Enterprise deployments of Windows 7 may hit a high point over the next six months to a year as the upgrade cycle for aging PCs kicks in along with the arrival of the first Windows 7 service pack, according to a recent poll of IT decision makers.
What may turn out as a surprise for some is that the brief survey, conducted online by research firm Directions on Microsoft, showed that 11 percent of the company's corporate IT clients have already finished upgrading to Windows 7.
Besides those who have already completed their migrations, fully half of those polled said they will start deployments within the next 6 to 12 months, while another 27 percent plan to begin deployments over the next 2 years. Altogether that comes to 88 percent, the survey report said.
Only 4 percent have no plans to upgrade to Windows 7, while 7 percent say they will wait at least 2 years before upgrading.
The survey was conducted while Paul DeGroot, research vice president for channels and licensing, was presenting a webinar for some of the company's customers.
"The focus [of the webinar] was on a discussion of strategies for upgrading to Windows 7," DeGroot told InternetNews.com.
According to the report, the survey was conducted on Sept. 30. Of 186 attendees online for the Webinar, 115 answered the question "When do you plan to start upgrading to Windows 7?"
The job titles of most of the people who attended the Directions On Microsoft webinar indicate PC purchasing authority, DeGroot said. A list of titles provided by the firm included CTO, CEO, vice president of IT, director of IT, worldwide operations manager, chief architect for client services, and corporate software licensing manager, among others.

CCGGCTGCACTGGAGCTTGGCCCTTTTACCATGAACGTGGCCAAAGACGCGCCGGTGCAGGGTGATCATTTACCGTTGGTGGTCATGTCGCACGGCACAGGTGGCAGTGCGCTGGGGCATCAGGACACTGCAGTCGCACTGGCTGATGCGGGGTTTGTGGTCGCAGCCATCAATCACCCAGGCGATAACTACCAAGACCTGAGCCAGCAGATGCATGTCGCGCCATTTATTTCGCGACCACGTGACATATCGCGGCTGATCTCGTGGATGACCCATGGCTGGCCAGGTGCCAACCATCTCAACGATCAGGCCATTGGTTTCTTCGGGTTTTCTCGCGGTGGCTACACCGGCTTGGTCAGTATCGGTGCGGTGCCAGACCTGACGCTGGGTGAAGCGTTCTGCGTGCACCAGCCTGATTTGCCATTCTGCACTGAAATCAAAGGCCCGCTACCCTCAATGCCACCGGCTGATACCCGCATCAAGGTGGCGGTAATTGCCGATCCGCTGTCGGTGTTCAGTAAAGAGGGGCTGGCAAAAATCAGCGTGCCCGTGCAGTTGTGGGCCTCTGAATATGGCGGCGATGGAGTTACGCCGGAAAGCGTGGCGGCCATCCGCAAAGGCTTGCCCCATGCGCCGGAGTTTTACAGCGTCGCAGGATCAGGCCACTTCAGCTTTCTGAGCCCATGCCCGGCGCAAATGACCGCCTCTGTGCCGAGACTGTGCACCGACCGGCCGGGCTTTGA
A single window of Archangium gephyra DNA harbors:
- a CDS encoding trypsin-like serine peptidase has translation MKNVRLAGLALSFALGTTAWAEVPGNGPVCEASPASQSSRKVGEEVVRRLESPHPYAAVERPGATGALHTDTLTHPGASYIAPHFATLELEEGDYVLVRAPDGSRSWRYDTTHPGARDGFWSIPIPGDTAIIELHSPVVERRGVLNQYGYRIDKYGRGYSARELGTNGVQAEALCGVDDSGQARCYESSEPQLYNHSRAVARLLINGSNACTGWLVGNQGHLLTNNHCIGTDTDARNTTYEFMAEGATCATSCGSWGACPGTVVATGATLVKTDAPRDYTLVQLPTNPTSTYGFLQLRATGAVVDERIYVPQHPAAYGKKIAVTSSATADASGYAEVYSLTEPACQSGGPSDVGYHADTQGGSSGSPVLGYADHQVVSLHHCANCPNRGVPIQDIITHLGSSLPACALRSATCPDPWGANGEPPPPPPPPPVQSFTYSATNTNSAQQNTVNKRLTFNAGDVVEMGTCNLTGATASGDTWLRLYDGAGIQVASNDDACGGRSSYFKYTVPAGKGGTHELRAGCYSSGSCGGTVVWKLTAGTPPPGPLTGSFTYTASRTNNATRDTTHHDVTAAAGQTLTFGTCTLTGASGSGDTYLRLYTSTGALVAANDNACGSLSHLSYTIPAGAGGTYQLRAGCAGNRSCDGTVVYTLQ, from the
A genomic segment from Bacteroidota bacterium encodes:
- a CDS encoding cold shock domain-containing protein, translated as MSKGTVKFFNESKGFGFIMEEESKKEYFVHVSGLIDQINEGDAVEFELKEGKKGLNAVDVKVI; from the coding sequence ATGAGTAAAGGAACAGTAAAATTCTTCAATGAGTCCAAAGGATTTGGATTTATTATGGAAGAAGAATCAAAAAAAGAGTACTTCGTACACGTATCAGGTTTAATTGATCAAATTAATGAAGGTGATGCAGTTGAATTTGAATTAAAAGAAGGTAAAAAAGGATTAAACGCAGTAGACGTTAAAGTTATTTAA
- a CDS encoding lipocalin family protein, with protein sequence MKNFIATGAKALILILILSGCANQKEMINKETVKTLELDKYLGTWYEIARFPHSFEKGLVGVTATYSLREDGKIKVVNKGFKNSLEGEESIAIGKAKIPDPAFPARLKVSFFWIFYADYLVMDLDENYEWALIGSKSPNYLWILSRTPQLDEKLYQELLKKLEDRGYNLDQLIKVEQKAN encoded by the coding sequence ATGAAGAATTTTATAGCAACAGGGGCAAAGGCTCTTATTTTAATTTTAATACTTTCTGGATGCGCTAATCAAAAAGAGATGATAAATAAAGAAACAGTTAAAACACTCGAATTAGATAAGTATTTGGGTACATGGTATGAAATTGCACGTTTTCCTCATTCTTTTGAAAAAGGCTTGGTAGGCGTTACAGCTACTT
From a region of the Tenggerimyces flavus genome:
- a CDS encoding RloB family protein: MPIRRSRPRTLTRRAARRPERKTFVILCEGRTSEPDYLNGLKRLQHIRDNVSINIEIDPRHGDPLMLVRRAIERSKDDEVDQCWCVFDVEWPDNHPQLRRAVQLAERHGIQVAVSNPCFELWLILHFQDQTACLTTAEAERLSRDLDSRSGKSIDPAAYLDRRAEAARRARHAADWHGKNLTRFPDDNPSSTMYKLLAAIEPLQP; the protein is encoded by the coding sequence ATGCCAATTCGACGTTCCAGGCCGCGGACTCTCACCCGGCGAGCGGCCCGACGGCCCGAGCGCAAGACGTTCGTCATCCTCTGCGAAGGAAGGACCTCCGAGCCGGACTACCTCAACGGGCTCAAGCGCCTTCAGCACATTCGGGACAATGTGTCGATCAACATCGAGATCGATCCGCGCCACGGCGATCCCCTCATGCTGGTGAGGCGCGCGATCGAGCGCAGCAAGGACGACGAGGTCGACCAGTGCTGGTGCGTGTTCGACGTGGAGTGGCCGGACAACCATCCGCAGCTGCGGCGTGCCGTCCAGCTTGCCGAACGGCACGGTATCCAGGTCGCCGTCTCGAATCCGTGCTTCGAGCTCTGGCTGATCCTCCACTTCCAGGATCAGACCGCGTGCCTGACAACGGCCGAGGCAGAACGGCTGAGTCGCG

"It's a pretty good cross-segment of people who will be making these decisions," DeGroot said. Despite the size of the sample, he said the survey results should still be statistically accurate.
Many of the installations of Windows 7 will be new PCs brought in to the corporations to replace aging computers that desperately need replacing.
In fact, some 38 percent said they will bring Windows 7 in house pre-installed on new PCs.
Windows 7 has been available to Microsoft's enterprise customers since early August 2009. It officially shipped to consumers on Oct. 22, 2009.
Microsoft said that by the end of June 2010, the company had already sold 175 million licenses for Windows 7.
However, in spite of strong encouragement by Microsoft even some research firms, quite a few of the companies that will begin to deploy Windows 7 in the next two years are sticking to the common wisdom that the safe bet is to wait until the first service pack (SP1) is out.
Microsoft has been accumulating bug patches and security fixes for Windows 7 SP1 ever since the original release shipped to volume licensees in early August 2009. In mid-July 2010, Microsoft began beta testing SP1, and said it will make the service pack available in the first half of 2011.
Historically, many IT technology buyers wait until the first service pack is out before deploying a new version of Windows. That appears to be influencing technology decisions this time as well, at least for a good number of IT decision makers.
Degroot expects an uptick in sales of corporate PCs after SP1 is released.
"I think, especially after Service Pack 1 comes out, we could see quite a few new PCs go out the door," said DeGroot.